In May 1981, Pickford gave O'Brien 21 days to amend his complaint, but, for reasons that remain unclear, no amended complaint was filed. "I wish I knew why," says O'Brien. Landin, citing lawyer-client confidentiality, says he is unable to discuss the case.
Meanwhile, in a "Dear Denis" letter on July 15 of last year, Landin raised doubts about proceeding with the complaints. "I am also, candidly, of the opinion that there is a clear possibility that we could lose the case entirely," Landin wrote. He estimated that O'Brien would need to win a judgment of $9,000 "before we would even break even on the time spent."
Last November, Pickford permitted Landin to withdraw from the case, but not before the judge had dismissed a request by O'Brien for a final judgment against The Mousetrap, effectively ending O'Brien's quest in state court.
O'Brien persisted for a short time, representing himself in federal court, but in January of this year a U.S. District judge, following Pickford's lead, threw out O'Brien's complaints. O'Brien says he believed that ended the dispute.
O'Brien, his studies complete, left Virginia and took up a position as a post-doctoral fellow at the Harvard University Biological Laboratories. He also, he says, left his forwarding address with the post office here and with the Circuit Court.
In February, The Mousetrap snapped back.
In a complaint filed in Circuit Court, Lowe asked $330,000 in damages, alleging O'Brien had "grossly distorted the facts of the incident" with "malicious intent" to injure the Mousetrap's reputation.
Further, said Lowe's complaint on behalf of the restaurant, O'Brien had said in a deposition that he found the red ticket in his shirt pocket as he was leaving the magistrate's office and tore it up without telling the restaurant, the magistrate or the police.
To pursue the case, Lowe next availed himself of Virginia's "long-arm statute." While in-state residents generally must be served notice of a suit in person or through a family member, nonresidents may be served in certain cases via the Virginia Secretary of the Commonwealth, who acts by law as their agent.
Lowe duly delivered copies of the complaint, along with O'Brien's forwarding address, to the state capital and received in return an affidavit of compliance from the Secretary of the Commonwealth. Although the Secretary's office forwarded the complaint to O'Brien at his last known address by registered mail, as required under Virginia law, the letter was returned unclaimed in March. O'Brien says that he was unaware of the letter or the suit.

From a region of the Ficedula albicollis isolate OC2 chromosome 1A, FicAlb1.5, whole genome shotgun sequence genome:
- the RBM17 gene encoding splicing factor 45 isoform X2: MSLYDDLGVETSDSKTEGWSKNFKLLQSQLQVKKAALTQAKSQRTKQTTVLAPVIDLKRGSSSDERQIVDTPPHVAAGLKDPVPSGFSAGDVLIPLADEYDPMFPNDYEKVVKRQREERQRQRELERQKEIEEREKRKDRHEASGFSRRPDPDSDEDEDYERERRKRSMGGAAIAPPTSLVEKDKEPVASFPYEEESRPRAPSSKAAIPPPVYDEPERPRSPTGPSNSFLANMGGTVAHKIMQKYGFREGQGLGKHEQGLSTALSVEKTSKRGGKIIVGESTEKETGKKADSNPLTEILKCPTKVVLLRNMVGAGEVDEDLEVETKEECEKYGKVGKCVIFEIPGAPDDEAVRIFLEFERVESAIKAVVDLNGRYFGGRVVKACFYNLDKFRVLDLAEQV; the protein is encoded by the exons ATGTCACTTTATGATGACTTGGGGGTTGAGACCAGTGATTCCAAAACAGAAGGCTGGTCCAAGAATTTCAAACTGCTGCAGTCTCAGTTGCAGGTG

"We followed the law, as far as I can determine, precisely," says Lowe.
O'Brien, not surprisingly, offers a different view. "My 14th Amendment right to due process has been violated," he complains, adding that although he changed residences in the Boston area in March, he again left a forwarding address. "And they could have reached me anytime at the Harvard lab."
With O'Brien nowhere in sight, Judge Pickford eventually ruled in the restaurant's favor. In a one-day trial on June 15, a jury awarded The Mousetrap $52,400 in compensatory damages and $7,600 as a punitive measure for what Pickford characterized as O'Brien's "deliberate, willful, wanton and malicious conduct."
The verdict was reached, Pickford wrote, after O'Brien had been "properly served under Virginia law at his place of residence in Massachusetts, and after having been given timely and proper notice of the trial dates of this case."
"He doesn't have the money to satisfy a $60,000 judgment and he shouldn't have to," says lawyer Barbara Jackins, hired by O'Brien to fight the restaurant's attempts to enforce the judgment through Massachusetts courts.
"In a way," says Lowe, "I hope the case will be retried . . . . I'd like another crack at him. I think he got away really very cheap."